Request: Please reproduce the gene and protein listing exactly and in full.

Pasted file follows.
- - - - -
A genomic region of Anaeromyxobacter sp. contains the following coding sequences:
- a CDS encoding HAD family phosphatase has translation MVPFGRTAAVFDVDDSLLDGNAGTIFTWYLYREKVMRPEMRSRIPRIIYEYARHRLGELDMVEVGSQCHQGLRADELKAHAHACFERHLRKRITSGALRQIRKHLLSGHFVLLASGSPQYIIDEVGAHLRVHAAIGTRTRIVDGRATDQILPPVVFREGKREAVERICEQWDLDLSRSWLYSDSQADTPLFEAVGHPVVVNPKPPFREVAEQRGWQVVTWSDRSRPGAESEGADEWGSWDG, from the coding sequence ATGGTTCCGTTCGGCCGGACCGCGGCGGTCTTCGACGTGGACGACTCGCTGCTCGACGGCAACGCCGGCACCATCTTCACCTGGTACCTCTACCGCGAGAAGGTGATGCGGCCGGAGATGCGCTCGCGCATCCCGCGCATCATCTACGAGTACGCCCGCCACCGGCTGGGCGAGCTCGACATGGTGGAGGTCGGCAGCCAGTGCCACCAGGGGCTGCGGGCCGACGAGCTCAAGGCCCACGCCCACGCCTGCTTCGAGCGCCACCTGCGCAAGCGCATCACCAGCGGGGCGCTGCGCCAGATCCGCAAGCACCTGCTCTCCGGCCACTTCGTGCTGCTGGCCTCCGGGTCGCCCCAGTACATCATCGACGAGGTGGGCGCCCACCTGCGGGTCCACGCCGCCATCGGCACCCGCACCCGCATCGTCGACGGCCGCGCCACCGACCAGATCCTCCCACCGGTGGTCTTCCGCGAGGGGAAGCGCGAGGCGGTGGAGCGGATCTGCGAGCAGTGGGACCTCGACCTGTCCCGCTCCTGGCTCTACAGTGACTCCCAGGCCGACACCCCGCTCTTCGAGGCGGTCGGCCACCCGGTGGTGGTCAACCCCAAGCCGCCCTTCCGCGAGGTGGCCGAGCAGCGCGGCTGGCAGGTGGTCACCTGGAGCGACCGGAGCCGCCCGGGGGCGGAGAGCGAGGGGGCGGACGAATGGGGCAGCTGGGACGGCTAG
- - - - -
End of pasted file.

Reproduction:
A genomic region of Anaeromyxobacter sp. contains the following coding sequences:
- a CDS encoding HAD family phosphatase has translation MVPFGRTAAVFDVDDSLLDGNAGTIFTWYLYREKVMRPEMRSRIPRIIYEYARHRLGELDMVEVGSQCHQGLRADELKAHAHACFERHLRKRITSGALRQIRKHLLSGHFVLLASGSPQYIIDEVGAHLRVHAAIGTRTRIVDGRATDQILPPVVFREGKREAVERICEQWDLDLSRSWLYSDSQADTPLFEAVGHPVVVNPKPPFREVAEQRGWQVVTWSDRSRPGAESEGADEWGSWDG, from the coding sequence ATGGTTCCGTTCGGCCGGACCGCGGCGGTCTTCGACGTGGACGACTCGCTGCTCGACGGCAACGCCGGCACCATCTTCACCTGGTACCTCTACCGCGAGAAGGTGATGCGGCCGGAGATGCGCTCGCGCATCCCGCGCATCATCTACGAGTACGCCCGCCACCGGCTGGGCGAGCTCGACATGGTGGAGGTCGGCAGCCAGTGCCACCAGGGGCTGCGGGCCGACGAGCTCAAGGCCCACGCCCACGCCTGCTTCGAGCGCCACCTGCGCAAGCGCATCACCAGCGGGGCGCTGCGCCAGATCCGCAAGCACCTGCTCTCCGGCCACTTCGTGCTGCTGGCCTCCGGGTCGCCCCAGTACATCATCGACGAGGTGGGCGCCCACCTGCGGGTCCACGCCGCCATCGGCACCCGCACCCGCATCGTCGACGGCCGCGCCACCGACCAGATCCTCCCACCGGTGGTCTTCCGCGAGGGGAAGCGCGAGGCGGTGGAGCGGATCTGCGAGCAGTGGGACCTCGACCTGTCCCGCTCCTGGCTCTACAGTGACTCCCAGGCCGACACCCCGCTCTTCGAGGCGGTCGGCCACCCGGTGGTGGTCAACCCCAAGCCGCCCTTCCGCGAGGTGGCCGAGCAGCGCGGCTGGCAGGTGGTCACCTGGAGCGACCGGAGCCGCCCGGGGGCGGAGAGCGAGGGGGCGGACGAATGGGGCAGCTGGGACGGCTAG